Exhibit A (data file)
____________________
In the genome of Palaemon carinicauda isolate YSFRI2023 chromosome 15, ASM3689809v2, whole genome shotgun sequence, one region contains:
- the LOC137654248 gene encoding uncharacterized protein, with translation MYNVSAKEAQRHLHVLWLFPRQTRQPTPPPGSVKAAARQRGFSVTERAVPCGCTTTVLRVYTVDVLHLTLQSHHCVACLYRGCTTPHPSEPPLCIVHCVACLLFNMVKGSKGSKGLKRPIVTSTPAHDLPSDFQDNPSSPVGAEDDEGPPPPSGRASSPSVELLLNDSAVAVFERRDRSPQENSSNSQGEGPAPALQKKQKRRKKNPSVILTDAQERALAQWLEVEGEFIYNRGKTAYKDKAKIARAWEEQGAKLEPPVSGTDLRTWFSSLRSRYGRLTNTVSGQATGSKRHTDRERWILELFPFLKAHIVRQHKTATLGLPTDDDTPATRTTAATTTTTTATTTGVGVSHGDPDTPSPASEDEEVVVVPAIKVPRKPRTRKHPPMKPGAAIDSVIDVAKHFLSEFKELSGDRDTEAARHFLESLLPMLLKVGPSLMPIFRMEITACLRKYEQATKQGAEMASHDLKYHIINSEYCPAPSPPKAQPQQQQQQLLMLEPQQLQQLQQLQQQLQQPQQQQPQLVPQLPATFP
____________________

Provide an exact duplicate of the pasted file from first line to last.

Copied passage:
In the genome of Palaemon carinicauda isolate YSFRI2023 chromosome 15, ASM3689809v2, whole genome shotgun sequence, one region contains:
- the LOC137654248 gene encoding uncharacterized protein, with translation MYNVSAKEAQRHLHVLWLFPRQTRQPTPPPGSVKAAARQRGFSVTERAVPCGCTTTVLRVYTVDVLHLTLQSHHCVACLYRGCTTPHPSEPPLCIVHCVACLLFNMVKGSKGSKGLKRPIVTSTPAHDLPSDFQDNPSSPVGAEDDEGPPPPSGRASSPSVELLLNDSAVAVFERRDRSPQENSSNSQGEGPAPALQKKQKRRKKNPSVILTDAQERALAQWLEVEGEFIYNRGKTAYKDKAKIARAWEEQGAKLEPPVSGTDLRTWFSSLRSRYGRLTNTVSGQATGSKRHTDRERWILELFPFLKAHIVRQHKTATLGLPTDDDTPATRTTAATTTTTTATTTGVGVSHGDPDTPSPASEDEEVVVVPAIKVPRKPRTRKHPPMKPGAAIDSVIDVAKHFLSEFKELSGDRDTEAARHFLESLLPMLLKVGPSLMPIFRMEITACLRKYEQATKQGAEMASHDLKYHIINSEYCPAPSPPKAQPQQQQQQLLMLEPQQLQQLQQLQQQLQQPQQQQPQLVPQLPATFP